This works developed synchronous Raman microspectroscopy with laser beam induced current (LBIC) measurements to generate insights into structure-property correlations in finished solar cell modules. Raman spectroscopy is a powerful, non-destructive technique to examine phase and composition of materials where a laser beam excites characteristic vibrational modes of chemical bonds in a material. Conducting Raman spectroscopy under a microscope (i.e., Raman microspectroscopy) with confocal capabilities allows the chemical constituents to be mapped with high spatial resolution in the x, y and z directions. Simultaneously, the excitation laser from Raman can also generate photocarriers in a semiconductor. In a solar cell, these photocarriers generate a current termed as, LBIC which measures the device's ability to produce current upon light illumination. Thus, mapping the chemical signatures and electrical characteristics synchronously across the x, y and z directions can provide a deeper understanding and a multi-modal metrology platform for solar cell materials and devices. Simultaneous Raman microspectroscopy and LBIC measurement technique can be used to identify differences in quality between fresh and degraded solar cells through Raman microspectroscopy. The technique can be used to study material device correlation in solar cells with LBIC coupling. Coupled with LBIC, these measurements will provide deeper insights to cell quality and reliability. The proposed system is material agnostic and can be applied to a generalized photonic device. Effective in-line metrology in solar cell manufacturing holds the potential for reducing $/watt of solar cells by identifying process and materials excursions sufficiently early in the production process, thus improving manufacturing efficiency and reducing material loss. Effective metrology requires a characterization technique with adequate sensitivity, scale, and spatial resolution. While optical and electrical techniques are routinely used for in-line metrology and inspection, they do not generate the desired scientific understanding that correlate processes with materials and device performance. Thus, by applying the technique of combined Raman and LBIC measurements, understanding the interplay between process-material-device characteristics of a solar cell can be elucidated. Such knowledge is expected to positively impact the solar cell manufacturing industry.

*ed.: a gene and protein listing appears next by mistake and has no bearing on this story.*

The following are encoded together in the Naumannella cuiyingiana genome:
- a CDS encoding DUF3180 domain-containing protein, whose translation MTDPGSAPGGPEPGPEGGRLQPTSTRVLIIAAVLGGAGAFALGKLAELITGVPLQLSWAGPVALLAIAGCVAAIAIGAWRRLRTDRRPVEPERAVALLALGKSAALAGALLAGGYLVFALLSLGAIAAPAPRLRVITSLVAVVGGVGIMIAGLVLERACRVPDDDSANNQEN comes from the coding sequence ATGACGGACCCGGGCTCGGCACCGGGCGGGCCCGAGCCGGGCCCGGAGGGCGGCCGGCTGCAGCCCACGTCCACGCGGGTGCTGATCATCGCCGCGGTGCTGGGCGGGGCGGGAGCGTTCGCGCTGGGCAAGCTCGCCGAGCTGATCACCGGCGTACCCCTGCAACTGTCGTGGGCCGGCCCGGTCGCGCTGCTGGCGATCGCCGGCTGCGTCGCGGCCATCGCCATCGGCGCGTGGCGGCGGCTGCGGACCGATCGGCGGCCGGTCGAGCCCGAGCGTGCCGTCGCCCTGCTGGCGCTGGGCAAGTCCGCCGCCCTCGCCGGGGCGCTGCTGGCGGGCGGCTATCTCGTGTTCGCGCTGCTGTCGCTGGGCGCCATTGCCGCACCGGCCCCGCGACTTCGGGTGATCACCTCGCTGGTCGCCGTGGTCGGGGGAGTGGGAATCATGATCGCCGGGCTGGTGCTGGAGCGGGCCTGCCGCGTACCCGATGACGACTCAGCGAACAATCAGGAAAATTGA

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Graduation Date





Banerjee, Parag


Doctor of Philosophy (Ph.D.)


College of Engineering and Computer Science


Materials Science and Engineering

Degree Program

Materials Science and Engineering




CFE0008980; DP0026313





Release Date

May 2023

Length of Campus-only Access

1 year

Access Status

Doctoral Dissertation (Open Access)